Fallacious Follies: Oberoni, Stormwind, and Fallacies OH MY!

clearstream

(He, Him)
Well, with the more traditional versions of Trav, you could simply argue that even using the word "build" there is questionable. The degree of steerage you can conduct with generating one of those characters is, to be charitable, rather limited. (This is in contrast with something like Cepheus Deluxe where it might be possible after a fashion, once you decide what function the character is going to play in the group).
I'd say in Traveller it amounts to whatever fiat the group agrees on over choice of which characters they go on to play. The rules offer slightly contradictory notions about that. In one place it says
it is possible for a player to generate a character with seemingly unsatisfactory values; nevertheless, each player should use his character as generated.

but immediately goes on to suggest that
Should a player consider his character to be so poor as to be beyond help, he should consider joining the accident prone Scout Corps, with a subconscious view to suicide

This idea of "so poor as to be beyond help" is a nod toward prioritising optimisation. I think a position that robustly upheld that the two are never incompatible would have ended the paragraph at the earlier sentence.
 

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clearstream

(He, Him)
That's part of my point - I mean, you can choose which skill chart to roll on, and whether to try for another term at the risk of aging - but what does "optimisation" look like? In my group's recent/current Traveller campaign, one of the PCs has Battle Dress and good physical stats, but is by no means the driving force behind events. Another PC has no skills but Cutlass-4 and Tactics-1, but because of the player has quite a bit of influence over how things unfold.

The idea that "optimisation" = combat = dominating the game only operates within an extremely narrow paradigm of (some) D&D-esque play.

EDIT: In our Prince Valiant game one of the knights has Brawn 3, Arms 2, Battle 1. The other two have Brawn 4, Arms 4, Battle 6. Which counts as optimised? The question is silly. Sir Morgath has Presence 4, Courtesie 2, Fellowship 3, Glamourie 2, Poetry/Song 1, and Lore 2. The other two have Presence 3 and Courtesie 2 and Fellowship 2 in one case, Courtesie 1, Fellowship 1 and Oratory 2 in the other.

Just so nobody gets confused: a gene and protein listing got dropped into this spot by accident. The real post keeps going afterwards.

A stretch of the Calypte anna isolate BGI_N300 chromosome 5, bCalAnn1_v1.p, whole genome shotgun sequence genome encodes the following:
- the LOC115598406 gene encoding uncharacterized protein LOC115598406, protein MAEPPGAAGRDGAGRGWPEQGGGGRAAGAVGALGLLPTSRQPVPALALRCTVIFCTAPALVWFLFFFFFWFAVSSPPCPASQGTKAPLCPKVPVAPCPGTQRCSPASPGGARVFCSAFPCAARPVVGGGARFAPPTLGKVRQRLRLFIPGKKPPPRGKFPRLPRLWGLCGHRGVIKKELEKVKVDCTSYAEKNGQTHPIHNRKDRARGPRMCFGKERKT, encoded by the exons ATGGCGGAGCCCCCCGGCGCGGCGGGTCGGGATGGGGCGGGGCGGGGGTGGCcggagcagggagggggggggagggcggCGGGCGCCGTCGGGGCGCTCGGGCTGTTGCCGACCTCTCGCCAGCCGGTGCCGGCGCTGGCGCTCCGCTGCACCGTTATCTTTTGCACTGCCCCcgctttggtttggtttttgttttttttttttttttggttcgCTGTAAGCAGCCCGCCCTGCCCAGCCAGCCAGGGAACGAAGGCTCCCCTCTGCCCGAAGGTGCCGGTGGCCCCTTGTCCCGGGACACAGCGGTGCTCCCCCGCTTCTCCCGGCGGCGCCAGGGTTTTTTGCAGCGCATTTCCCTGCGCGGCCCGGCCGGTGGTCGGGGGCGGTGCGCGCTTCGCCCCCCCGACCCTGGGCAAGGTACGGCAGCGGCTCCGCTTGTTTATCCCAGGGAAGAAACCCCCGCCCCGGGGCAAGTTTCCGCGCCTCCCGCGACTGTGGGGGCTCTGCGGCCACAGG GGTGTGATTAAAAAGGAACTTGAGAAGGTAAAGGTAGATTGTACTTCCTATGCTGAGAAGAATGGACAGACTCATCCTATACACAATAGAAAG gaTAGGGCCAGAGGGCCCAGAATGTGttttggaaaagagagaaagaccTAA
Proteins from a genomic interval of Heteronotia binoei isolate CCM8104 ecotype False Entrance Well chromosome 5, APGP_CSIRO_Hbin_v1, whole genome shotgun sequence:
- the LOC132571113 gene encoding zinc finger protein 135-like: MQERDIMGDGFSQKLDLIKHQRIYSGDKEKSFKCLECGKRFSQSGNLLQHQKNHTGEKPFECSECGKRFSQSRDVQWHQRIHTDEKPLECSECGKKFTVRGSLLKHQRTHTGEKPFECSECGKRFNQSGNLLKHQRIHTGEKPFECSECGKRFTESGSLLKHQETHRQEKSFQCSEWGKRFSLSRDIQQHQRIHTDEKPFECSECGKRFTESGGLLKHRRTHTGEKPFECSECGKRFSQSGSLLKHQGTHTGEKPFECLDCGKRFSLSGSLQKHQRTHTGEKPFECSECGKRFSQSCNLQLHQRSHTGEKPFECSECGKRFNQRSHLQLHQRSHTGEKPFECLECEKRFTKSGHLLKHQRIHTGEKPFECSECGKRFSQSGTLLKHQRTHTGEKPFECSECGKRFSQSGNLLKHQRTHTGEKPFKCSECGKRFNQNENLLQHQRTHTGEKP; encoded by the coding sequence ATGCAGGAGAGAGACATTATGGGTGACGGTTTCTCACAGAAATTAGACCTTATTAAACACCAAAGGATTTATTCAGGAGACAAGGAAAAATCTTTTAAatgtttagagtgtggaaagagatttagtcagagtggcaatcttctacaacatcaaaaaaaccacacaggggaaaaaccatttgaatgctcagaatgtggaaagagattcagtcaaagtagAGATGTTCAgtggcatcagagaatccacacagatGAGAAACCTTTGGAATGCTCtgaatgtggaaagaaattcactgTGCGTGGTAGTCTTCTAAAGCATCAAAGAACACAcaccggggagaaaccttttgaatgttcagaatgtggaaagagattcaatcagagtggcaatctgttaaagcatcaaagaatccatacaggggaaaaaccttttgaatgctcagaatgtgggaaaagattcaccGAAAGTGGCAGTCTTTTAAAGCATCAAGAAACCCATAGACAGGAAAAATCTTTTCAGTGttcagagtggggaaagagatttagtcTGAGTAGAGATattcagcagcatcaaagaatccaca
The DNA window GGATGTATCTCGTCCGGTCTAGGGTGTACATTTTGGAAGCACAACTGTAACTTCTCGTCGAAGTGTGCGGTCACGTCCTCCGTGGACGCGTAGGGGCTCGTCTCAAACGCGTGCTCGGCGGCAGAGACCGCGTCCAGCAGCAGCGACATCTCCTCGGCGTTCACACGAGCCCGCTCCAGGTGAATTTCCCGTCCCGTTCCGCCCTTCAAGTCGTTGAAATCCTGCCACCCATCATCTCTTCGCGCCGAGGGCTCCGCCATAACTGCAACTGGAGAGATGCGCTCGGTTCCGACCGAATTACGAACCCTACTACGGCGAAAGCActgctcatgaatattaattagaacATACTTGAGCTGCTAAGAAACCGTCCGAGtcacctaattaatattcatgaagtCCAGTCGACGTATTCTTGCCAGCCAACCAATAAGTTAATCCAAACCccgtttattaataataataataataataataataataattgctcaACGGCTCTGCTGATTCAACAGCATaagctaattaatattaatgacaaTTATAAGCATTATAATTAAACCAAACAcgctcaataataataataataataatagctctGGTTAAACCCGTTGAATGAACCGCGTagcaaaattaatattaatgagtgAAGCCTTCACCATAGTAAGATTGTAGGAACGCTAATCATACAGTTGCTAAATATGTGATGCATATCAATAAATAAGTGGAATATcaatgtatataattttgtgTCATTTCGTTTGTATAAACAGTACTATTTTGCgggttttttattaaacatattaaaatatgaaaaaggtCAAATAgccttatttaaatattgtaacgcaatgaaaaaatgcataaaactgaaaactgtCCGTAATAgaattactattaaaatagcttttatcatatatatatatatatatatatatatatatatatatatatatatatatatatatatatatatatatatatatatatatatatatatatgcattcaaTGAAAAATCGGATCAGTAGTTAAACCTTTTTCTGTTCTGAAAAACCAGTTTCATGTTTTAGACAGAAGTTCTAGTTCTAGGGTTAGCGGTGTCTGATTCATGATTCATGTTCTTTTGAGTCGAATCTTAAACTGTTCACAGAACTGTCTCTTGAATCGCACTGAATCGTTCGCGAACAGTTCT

The players choose their PCs' goals. When the PCs meet NPCs, the players choose whether to speak first or fight first.

Even playing RM back in the 90s, when our play was probably closer to (some sorts of) D&D than our Prince Valiant game is, we had PCs who were relatively weak in combat but skilled in social, illusion and infiltration. They did not exert any less influence on events than the warriors and the firemage.
I think one can validly deny that optimising has any meaning, but the SF was authored on the old WotC CharOp boards (before they closed their forum) and that does tie it to games where concrete choices made for characters have a palpable impact on play. (I wouldn't narrow those to just combat, often enough some of the most powerful abilities are non-combat. Mind control is an example, which can be used to get what PCs want while avoiding combat altogether.)

I am however mulling over examples and styles of play in very much the direction you outline, and asking similar questions. I've offered one take on what optimal means in such cases, above.
 

billd91

Not your screen monkey (he/him)